Durango voters worried about the condition of a neighborhood and how it may affect property values have an avenue through the city to encourage economic redevelopment through private-public partnerships.
Communities that want redevelopment in blighted neighborhoods have an opportunity to organize and petition city government to offer financial incentives to developers to offset the high costs of development, city staff said at Tuesday’s City Council study session.
The concept is called an Urban Renewal Authority – a resident-initiated, city-run initiative to reinvest sales and property tax revenue increases brought by redevelopment into a specific geographic region to help developers build public amenities required by city codes.
“The idea is to make property owners partners – give them the opportunity and vision. This is an opportunity for them,” said Councilor Dean Brookie.
Simply put, whatever tax revenue over an average from neighborhoods participating in the URA that come after redevelopment would be reinvested in the same geographic region to encourage more redevelopment.
Reinvestment of increased tax revenues through redevelopment incentives is called tax increment financing.
“When a property redevelops, they often have to build new curb, gutter and sidewalks, a simple example of something that could be reimbursed (by a URA),” said city planner Scott Shine. “If we have this tool, we can also say, ‘You have a great project, but this area needs a gathering space, so developer you build it and we can reimburse you from (tax increment financing).’”
Establishing a URA is not an approval for higher taxes, Shine said.
URAs establish an Urban Renewal Plan, a document that identifies neighborhoods ripe for incentives to encourage redevelopment. A base of tax revenue generated in a certain geographic area would be established and whatever excess revenue generated over the base is reinvested in the area through incentives to pay for public improvements.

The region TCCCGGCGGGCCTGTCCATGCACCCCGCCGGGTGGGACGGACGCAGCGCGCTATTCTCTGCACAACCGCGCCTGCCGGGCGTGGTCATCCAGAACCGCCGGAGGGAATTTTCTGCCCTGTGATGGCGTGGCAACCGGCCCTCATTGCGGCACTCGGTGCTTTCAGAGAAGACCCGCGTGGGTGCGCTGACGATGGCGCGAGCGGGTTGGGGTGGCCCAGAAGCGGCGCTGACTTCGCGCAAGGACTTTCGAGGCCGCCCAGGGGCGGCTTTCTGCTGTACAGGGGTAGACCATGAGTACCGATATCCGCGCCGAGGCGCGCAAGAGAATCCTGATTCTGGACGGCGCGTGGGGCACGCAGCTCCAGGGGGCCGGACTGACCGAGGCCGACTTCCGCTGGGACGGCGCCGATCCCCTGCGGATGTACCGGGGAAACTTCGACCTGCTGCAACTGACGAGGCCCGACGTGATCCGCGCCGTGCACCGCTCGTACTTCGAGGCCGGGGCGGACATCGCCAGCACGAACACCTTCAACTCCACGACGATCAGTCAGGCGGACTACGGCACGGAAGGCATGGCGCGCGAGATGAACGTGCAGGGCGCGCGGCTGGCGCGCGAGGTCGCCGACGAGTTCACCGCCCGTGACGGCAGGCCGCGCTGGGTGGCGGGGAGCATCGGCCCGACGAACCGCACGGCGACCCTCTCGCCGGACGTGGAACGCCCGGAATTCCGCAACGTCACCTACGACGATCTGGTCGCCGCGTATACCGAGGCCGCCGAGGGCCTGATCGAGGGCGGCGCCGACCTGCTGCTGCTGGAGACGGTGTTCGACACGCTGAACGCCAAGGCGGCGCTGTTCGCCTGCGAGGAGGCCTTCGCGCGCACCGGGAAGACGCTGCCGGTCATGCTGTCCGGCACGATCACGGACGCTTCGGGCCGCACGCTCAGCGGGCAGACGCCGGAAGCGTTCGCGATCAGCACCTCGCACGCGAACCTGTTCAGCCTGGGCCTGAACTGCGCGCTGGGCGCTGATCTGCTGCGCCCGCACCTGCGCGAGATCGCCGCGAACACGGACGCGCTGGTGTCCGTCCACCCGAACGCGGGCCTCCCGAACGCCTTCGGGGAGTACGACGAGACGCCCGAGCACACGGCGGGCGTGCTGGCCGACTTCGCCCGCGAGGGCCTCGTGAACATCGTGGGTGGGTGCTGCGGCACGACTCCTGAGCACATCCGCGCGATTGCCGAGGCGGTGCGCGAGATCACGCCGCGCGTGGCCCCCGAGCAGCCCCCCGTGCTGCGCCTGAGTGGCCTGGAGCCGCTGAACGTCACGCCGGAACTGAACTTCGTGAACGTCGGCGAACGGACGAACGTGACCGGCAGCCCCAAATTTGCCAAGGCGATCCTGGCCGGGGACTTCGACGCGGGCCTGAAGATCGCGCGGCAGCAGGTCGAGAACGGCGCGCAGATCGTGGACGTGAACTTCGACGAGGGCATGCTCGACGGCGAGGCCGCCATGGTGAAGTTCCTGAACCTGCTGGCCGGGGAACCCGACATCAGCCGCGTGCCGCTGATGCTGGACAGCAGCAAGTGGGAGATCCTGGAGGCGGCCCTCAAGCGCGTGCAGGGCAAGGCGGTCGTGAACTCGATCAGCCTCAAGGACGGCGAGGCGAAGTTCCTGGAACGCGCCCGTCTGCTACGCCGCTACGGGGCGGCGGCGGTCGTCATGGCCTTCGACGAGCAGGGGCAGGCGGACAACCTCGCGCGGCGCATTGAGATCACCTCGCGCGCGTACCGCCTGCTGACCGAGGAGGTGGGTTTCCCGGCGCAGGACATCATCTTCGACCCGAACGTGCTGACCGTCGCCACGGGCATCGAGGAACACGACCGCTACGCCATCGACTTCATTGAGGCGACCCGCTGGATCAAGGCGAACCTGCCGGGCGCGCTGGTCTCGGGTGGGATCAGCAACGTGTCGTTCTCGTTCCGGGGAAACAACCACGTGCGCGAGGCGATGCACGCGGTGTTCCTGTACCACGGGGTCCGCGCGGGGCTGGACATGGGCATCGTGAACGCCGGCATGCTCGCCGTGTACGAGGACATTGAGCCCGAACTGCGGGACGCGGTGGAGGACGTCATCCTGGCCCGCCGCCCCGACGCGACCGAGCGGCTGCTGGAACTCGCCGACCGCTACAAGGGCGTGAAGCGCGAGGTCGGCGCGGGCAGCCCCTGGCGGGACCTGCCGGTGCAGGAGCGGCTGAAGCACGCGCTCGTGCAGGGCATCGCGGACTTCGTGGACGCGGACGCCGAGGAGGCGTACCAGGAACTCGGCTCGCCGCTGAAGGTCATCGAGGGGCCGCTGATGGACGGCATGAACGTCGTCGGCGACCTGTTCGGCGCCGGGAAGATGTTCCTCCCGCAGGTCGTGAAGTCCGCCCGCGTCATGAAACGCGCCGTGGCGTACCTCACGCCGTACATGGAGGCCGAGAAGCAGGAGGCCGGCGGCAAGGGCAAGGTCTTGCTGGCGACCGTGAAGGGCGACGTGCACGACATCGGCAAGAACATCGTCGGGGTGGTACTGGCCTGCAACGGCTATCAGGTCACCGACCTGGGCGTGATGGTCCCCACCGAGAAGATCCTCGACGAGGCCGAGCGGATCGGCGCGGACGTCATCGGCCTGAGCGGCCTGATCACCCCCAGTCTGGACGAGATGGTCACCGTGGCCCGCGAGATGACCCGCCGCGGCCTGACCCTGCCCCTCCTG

URAs use taxes that would not have been generated if it weren’t for redevelopment in an area.
“What it is, if we don’t intervene in these areas, property and sales tax may decline,” Shine said. “We want to intervene, make change if we can.”
But the city can’t establish a URA; it has to start in the community, Shine said. It takes at least 25 people to sign a petition requesting the City Council pass a resolution and appoint board members to form a URA. The 13 board members can include city councilors and must include representatives from at least three other tax districts, like La Plata County or Durango School District 9-R.
State standards require any redevelopment area within an Urban Renewal Plan to meet at least three of these criteria: deteriorating structures; inadequate street layout; faulty lot layout; unsanitary or unsafe conditions; deterioration of site or other improvements; unusual topography; title issues; fire hazards and other life-saving concerns; buildings with code violations and dilapidation; environmental contamination; and inadequate public improvements or utilities.
Statewide nonprofit Downtown Colorado Inc. and the cities of Durango and Montrose have partnered to gather and encourage private and public sector leaders to generate ideas and nurture innovation for redevelopment in western Colorado. The event is scheduled for the end of May at the Durango Public Library.
“We’re going to bring people to Durango from all over the region to look at examples of redevelopment,” Shine said. “It’s meant to be a collaborative forum between the public and private sector; what’s the best way to encourage redevelopment?”